Chronic diseases drive up Medicare costs, study shows

A new study by Emory University public health researchers finds that outpatient treatment for chronic diseases such as diabetes, hypertension and kidney disease are to blame for the recent rise in Medicare spending. Kenneth Thorpe, PhD, chair, Health Policy and Management, Rollins School of Public Health, presented study findings today at a briefing of the National Press Club in Washington, DC.

The report, “Chronic Conditions Account for Rise in Medicare Spending from 1987 to 2006,” was published Feb. 18 by the journal Health Affairs.

Kenneth E. Thorpe, PhD

Thorpe and colleagues analyzed data about disease prevalence and about level of and change in spending on the 10 most expensive conditions in the Medicare population from 1987, 1997 and 2006.

Among key study findings:

  • Heart disease ranked first in terms of share of growth from 1987 to 1997.  However, from 1997 to 2006, heart disease fell to 10th, while other medical conditions – diabetes the most prevalent – accounted for a significant portion of the rise.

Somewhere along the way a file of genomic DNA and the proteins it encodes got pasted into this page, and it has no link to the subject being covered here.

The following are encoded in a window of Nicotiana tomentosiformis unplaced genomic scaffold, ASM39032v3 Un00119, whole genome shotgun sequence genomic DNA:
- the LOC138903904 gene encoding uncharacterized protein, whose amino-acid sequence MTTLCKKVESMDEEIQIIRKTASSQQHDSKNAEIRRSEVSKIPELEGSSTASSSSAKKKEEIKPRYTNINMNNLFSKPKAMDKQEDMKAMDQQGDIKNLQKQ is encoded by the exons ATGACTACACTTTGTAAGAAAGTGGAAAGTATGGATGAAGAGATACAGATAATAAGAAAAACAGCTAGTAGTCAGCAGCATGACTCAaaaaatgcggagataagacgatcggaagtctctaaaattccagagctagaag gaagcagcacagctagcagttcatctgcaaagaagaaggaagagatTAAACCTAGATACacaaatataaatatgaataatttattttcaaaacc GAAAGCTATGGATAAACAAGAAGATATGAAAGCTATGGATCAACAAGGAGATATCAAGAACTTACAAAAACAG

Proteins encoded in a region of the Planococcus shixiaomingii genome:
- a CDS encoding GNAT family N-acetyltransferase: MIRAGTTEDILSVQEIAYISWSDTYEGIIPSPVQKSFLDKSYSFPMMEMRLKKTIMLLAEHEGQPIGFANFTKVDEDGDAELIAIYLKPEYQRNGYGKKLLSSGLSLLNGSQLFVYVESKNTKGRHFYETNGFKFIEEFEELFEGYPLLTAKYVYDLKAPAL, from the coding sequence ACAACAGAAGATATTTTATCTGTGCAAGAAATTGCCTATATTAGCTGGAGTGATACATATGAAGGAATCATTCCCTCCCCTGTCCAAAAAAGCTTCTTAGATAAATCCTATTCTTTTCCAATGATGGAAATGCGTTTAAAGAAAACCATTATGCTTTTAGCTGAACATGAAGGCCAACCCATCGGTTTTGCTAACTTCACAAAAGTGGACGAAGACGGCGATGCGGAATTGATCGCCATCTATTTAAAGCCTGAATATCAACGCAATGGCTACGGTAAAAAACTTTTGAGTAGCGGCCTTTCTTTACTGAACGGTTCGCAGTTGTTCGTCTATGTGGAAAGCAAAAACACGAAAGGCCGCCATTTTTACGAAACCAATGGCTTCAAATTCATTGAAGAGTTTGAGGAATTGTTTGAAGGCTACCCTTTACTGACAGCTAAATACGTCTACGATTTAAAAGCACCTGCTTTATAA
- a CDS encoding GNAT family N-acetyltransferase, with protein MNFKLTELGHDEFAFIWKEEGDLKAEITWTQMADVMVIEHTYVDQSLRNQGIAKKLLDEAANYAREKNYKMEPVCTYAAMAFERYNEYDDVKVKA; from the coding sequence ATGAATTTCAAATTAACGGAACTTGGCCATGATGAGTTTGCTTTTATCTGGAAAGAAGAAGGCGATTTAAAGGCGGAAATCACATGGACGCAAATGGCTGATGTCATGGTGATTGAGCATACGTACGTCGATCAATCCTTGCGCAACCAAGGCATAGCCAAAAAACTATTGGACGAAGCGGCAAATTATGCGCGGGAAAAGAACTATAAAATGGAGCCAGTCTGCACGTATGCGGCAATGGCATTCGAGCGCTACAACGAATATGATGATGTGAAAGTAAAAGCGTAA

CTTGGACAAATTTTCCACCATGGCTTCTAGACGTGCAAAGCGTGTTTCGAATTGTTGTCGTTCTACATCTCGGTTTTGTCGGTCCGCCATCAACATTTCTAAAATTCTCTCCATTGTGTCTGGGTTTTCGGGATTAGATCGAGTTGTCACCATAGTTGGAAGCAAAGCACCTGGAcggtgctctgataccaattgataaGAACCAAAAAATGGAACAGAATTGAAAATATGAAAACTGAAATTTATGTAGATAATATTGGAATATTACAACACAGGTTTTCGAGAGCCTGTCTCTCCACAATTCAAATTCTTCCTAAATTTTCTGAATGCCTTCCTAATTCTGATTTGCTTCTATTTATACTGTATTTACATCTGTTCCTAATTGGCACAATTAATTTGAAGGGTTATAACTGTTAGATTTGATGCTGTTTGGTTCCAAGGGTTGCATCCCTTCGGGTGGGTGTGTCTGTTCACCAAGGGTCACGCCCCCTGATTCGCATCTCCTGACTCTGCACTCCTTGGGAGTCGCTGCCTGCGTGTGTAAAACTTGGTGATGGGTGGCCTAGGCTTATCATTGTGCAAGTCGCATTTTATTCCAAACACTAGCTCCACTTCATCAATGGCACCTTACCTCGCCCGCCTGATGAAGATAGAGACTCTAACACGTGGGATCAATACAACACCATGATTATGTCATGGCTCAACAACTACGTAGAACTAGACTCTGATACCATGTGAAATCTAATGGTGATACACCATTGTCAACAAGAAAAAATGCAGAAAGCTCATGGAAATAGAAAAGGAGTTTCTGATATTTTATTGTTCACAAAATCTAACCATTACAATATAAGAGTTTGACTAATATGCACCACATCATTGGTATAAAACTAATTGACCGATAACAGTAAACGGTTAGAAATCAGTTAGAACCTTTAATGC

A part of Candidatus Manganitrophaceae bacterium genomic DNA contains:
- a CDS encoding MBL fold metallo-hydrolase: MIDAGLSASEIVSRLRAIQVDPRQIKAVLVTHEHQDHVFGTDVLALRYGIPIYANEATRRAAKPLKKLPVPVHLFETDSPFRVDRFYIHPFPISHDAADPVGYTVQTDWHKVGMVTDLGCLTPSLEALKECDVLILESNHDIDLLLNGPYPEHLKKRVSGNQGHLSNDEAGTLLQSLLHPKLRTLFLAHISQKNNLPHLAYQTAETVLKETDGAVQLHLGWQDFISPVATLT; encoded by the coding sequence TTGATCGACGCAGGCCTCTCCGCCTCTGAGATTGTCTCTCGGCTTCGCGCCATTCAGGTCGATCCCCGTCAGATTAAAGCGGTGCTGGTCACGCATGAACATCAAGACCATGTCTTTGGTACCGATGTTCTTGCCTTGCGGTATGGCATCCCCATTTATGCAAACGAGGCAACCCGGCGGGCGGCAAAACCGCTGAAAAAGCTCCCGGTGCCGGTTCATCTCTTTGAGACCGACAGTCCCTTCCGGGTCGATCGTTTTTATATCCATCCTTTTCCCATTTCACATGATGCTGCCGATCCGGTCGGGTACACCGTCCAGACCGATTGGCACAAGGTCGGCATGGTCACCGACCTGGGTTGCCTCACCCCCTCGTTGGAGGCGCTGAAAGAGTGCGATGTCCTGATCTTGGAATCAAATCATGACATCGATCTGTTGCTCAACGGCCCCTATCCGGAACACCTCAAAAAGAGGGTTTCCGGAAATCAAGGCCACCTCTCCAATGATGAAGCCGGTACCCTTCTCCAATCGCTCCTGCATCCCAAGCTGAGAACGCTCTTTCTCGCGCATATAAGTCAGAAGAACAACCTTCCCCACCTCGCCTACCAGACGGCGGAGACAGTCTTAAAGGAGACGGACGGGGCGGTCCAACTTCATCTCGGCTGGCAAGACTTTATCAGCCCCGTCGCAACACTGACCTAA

• Increased spending on diabetes and some other conditions results from rising incidence of these diseases, not increased screening and diagnoses.

“The changing mix of medical conditions driving the rise in Medicare spending had consequential effects,” say the study authors. “More than half of the beneficiaries are treated for five or more chronic conditions each year. System fragmentation means that chronically ill patients receive episodic care from multiple providers who rarely coordinate the care they deliver, and chronic disease management programs are notably absent in traditional fee-for-service Medicare.

“As Congress, the administration, providers, insurers and consumers debate reshaping the U.S. health system, they must address these changed health needs through evidence-based preventive care,” the authors say.

Learn more about Thorpe’s studies at NPR, Big Think and Huffington Post.

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